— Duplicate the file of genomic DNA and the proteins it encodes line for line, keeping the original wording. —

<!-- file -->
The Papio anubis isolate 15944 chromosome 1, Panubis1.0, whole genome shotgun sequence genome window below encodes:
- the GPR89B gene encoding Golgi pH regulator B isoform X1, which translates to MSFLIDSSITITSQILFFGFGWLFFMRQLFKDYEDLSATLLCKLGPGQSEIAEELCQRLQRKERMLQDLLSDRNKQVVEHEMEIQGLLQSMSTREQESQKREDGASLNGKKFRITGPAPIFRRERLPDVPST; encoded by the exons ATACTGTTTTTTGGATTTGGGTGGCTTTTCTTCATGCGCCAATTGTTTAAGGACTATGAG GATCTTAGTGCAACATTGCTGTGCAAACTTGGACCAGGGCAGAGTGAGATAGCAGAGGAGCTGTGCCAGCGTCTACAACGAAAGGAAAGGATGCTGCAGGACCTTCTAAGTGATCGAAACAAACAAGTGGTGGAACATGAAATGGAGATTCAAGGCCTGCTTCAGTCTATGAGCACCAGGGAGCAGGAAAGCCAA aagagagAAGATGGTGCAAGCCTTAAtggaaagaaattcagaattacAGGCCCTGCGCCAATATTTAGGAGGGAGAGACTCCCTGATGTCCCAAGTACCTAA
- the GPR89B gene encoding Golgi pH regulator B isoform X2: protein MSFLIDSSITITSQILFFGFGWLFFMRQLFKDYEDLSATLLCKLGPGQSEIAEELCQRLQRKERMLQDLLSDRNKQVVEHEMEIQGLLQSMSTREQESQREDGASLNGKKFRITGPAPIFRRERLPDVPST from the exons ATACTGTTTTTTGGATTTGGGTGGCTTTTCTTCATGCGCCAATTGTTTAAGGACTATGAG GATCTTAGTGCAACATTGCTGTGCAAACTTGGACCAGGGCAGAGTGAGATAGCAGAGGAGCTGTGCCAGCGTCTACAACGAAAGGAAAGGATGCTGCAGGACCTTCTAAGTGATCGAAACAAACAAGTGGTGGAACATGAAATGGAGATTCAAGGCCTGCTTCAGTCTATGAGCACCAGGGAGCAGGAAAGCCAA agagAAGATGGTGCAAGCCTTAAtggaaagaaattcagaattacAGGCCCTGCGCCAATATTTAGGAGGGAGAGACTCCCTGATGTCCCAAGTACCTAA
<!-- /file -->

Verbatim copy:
The Papio anubis isolate 15944 chromosome 1, Panubis1.0, whole genome shotgun sequence genome window below encodes:
- the GPR89B gene encoding Golgi pH regulator B isoform X1, which translates to MSFLIDSSITITSQILFFGFGWLFFMRQLFKDYEDLSATLLCKLGPGQSEIAEELCQRLQRKERMLQDLLSDRNKQVVEHEMEIQGLLQSMSTREQESQKREDGASLNGKKFRITGPAPIFRRERLPDVPST; encoded by the exons ATACTGTTTTTTGGATTTGGGTGGCTTTTCTTCATGCGCCAATTGTTTAAGGACTATGAG GATCTTAGTGCAACATTGCTGTGCAAACTTGGACCAGGGCAGAGTGAGATAGCAGAGGAGCTGTGCCAGCGTCTACAACGAAAGGAAAGGATGCTGCAGGACCTTCTAAGTGATCGAAACAAACAAGTGGTGGAACATGAAATGGAGATTCAAGGCCTGCTTCAGTCTATGAGCACCAGGGAGCAGGAAAGCCAA aagagagAAGATGGTGCAAGCCTTAAtggaaagaaattcagaattacAGGCCCTGCGCCAATATTTAGGAGGGAGAGACTCCCTGATGTCCCAAGTACCTAA
- the GPR89B gene encoding Golgi pH regulator B isoform X2: protein MSFLIDSSITITSQILFFGFGWLFFMRQLFKDYEDLSATLLCKLGPGQSEIAEELCQRLQRKERMLQDLLSDRNKQVVEHEMEIQGLLQSMSTREQESQREDGASLNGKKFRITGPAPIFRRERLPDVPST from the exons ATACTGTTTTTTGGATTTGGGTGGCTTTTCTTCATGCGCCAATTGTTTAAGGACTATGAG GATCTTAGTGCAACATTGCTGTGCAAACTTGGACCAGGGCAGAGTGAGATAGCAGAGGAGCTGTGCCAGCGTCTACAACGAAAGGAAAGGATGCTGCAGGACCTTCTAAGTGATCGAAACAAACAAGTGGTGGAACATGAAATGGAGATTCAAGGCCTGCTTCAGTCTATGAGCACCAGGGAGCAGGAAAGCCAA agagAAGATGGTGCAAGCCTTAAtggaaagaaattcagaattacAGGCCCTGCGCCAATATTTAGGAGGGAGAGACTCCCTGATGTCCCAAGTACCTAA